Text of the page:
The order is only an interim measure, and the wider probe continues.
A DP World spokesperson said the company had not received any such order from the Indian watchdog, but it was “committed to ensuring” it complies with all laws.
A.P. Moller-Maersk, the world’s biggest container shipping group, did not respond to queries. PSA, which is owned by Singapore government-owned investment fund Temasek Holdings, declined to comment.
The antitrust dispute at the JNPT is based on so-called inter-terminal transfers.
Under the system, freight trains arriving at JNPT typically carry containers destined for several terminals, but stop at just one that handles all the cargo on a given day. Other operators then collect their containers by truck for loading at their own terminals. A similar procedure is followed, in reverse, when imported containers are unloaded.
DP World’s advisory had said the inter-terminal operations with PSA were “inefficient and unviable.” Maersk had said its terminal “shall not be responsible” for handling containers to and from PSA-terminal bound trains.
Both the companies denied PSA’s allegations while arguing to the CCI that the adviseries were based on “commercial justifications,” the order said.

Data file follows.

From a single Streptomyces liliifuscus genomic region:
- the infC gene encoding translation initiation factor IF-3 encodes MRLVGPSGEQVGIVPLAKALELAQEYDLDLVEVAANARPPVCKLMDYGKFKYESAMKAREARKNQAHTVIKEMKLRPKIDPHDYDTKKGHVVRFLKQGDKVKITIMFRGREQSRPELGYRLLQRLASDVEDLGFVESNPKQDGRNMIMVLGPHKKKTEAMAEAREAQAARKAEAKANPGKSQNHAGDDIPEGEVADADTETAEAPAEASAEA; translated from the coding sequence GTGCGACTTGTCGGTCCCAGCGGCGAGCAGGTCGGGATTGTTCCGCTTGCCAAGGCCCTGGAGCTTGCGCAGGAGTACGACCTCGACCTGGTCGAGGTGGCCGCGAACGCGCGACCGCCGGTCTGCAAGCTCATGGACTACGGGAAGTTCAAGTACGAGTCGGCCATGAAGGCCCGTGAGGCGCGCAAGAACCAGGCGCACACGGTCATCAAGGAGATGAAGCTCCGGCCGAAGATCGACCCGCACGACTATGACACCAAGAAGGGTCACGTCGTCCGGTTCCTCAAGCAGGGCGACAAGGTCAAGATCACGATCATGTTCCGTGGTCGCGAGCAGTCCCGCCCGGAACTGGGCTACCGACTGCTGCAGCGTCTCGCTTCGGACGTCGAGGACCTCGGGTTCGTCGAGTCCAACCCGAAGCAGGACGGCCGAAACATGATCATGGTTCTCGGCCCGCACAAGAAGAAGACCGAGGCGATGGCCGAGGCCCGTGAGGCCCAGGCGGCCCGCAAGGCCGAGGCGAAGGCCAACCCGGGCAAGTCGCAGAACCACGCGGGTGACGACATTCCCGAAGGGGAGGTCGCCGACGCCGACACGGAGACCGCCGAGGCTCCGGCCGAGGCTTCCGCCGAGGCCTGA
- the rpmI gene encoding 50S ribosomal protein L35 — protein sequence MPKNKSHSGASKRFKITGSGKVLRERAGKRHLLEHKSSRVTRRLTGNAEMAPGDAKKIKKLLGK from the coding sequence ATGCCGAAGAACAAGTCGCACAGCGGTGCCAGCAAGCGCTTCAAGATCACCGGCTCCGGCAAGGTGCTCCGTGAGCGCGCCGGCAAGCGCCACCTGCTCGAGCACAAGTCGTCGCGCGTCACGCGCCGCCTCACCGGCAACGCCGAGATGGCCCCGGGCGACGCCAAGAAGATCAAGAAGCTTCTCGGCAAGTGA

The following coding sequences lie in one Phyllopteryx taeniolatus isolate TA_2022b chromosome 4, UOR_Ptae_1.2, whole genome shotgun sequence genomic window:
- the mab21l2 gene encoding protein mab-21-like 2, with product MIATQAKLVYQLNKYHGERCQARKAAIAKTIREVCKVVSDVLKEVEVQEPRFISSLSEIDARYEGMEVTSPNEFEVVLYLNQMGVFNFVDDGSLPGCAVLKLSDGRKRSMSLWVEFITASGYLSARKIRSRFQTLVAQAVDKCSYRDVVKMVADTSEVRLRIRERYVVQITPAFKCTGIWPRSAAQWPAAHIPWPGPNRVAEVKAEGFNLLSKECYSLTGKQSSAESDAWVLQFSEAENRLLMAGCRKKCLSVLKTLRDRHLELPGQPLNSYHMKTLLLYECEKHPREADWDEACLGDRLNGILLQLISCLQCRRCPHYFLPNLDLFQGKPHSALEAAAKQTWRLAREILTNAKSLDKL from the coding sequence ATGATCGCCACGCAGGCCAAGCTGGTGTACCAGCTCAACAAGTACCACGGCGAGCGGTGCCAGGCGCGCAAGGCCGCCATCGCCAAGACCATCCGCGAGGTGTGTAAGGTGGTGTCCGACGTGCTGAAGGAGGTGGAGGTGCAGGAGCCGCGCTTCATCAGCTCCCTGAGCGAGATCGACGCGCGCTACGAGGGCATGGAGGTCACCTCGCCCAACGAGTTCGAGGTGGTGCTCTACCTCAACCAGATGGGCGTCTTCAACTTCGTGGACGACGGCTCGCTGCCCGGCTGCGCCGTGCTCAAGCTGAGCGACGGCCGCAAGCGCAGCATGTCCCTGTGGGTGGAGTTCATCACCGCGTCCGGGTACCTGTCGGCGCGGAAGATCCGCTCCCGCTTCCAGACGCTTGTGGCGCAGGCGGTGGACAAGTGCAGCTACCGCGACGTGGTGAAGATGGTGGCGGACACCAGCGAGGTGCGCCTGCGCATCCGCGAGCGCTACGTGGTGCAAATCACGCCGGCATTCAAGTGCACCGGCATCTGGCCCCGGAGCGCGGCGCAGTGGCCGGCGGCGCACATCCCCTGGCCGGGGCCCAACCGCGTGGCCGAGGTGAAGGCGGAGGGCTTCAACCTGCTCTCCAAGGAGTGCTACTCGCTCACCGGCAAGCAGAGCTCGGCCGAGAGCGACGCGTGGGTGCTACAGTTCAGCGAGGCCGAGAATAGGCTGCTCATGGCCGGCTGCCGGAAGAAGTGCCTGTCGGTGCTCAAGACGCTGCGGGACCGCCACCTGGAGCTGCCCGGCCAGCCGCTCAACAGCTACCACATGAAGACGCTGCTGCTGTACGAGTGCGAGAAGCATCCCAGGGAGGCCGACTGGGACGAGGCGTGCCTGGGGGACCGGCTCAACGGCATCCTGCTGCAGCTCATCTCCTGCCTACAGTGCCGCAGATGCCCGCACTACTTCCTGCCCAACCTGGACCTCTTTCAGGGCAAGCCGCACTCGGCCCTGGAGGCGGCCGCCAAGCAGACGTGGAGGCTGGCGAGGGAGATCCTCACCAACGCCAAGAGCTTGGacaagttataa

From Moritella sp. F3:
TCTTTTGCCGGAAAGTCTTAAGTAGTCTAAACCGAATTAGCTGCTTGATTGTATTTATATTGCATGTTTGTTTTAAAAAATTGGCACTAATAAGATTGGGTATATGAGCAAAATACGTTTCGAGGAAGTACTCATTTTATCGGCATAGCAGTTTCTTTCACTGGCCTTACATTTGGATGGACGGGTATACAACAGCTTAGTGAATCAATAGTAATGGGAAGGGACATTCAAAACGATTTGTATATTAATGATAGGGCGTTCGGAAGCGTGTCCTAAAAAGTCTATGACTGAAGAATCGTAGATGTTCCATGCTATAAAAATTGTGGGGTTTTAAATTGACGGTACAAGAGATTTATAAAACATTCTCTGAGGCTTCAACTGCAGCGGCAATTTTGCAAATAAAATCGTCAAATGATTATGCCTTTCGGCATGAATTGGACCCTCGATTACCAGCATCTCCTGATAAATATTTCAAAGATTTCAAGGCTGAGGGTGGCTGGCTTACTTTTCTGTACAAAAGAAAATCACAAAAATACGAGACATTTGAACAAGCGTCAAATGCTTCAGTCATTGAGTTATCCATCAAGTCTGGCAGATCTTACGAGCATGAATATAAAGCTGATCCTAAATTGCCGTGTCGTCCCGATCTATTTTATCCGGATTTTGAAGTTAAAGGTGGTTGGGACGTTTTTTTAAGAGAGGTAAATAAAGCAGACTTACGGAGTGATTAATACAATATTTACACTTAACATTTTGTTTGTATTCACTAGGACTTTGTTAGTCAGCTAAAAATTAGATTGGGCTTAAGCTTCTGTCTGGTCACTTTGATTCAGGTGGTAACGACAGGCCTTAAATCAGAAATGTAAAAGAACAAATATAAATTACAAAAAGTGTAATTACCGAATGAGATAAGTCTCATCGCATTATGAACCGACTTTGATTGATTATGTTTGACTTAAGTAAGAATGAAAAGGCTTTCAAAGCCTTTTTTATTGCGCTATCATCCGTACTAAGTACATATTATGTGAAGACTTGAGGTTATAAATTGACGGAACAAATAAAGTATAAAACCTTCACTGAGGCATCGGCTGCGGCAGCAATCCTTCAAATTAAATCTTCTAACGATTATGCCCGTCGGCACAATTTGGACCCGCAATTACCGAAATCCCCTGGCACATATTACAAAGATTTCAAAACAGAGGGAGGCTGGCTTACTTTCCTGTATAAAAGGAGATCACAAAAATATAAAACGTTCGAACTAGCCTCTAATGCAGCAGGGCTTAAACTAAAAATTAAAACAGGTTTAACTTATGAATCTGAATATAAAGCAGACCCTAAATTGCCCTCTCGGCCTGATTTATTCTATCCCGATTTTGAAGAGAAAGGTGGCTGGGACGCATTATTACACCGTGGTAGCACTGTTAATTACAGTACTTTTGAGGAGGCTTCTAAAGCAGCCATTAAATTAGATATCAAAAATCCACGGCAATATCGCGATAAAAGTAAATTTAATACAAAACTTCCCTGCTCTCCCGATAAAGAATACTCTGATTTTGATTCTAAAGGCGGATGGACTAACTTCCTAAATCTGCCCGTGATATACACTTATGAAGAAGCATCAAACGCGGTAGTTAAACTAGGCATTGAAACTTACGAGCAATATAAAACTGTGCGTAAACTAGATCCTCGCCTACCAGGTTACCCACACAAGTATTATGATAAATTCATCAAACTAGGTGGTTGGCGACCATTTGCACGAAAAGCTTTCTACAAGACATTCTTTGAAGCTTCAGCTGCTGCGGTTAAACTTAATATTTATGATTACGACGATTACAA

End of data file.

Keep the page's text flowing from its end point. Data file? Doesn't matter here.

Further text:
Units of Maersk, DP World and PSA operate four of the JNPT port’s five terminals, with the fifth owned by the government. The PSA terminal, inaugurated in February, is planned to be the largest, expected to nearly double JNPT’s capacity. 


Indian journalist condemns Twitter for blocking account after abuse online

Updated 3 min 50 sec ago
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Indian journalist condemns Twitter for blocking account after abuse online

  • Dutt's account was blocked after she posted details of men who allegedly stalked and threatened her
  • Dutt accused Twitter of being “vile enablers of sexual abuse and violence”

MUMBAI/NEW DELHI: One of India’s best-known women journalists, Barkha Dutt, launched a scathing attack on Twitter Inc. on Tuesday for temporarily locking her account after she posted details of men who allegedly stalked and threatened her.
Dutt said some people had posted and circulated her phone number on Twitter, enabling the harassment, which she said included threats of rape and images of genitalia being sent to her phone.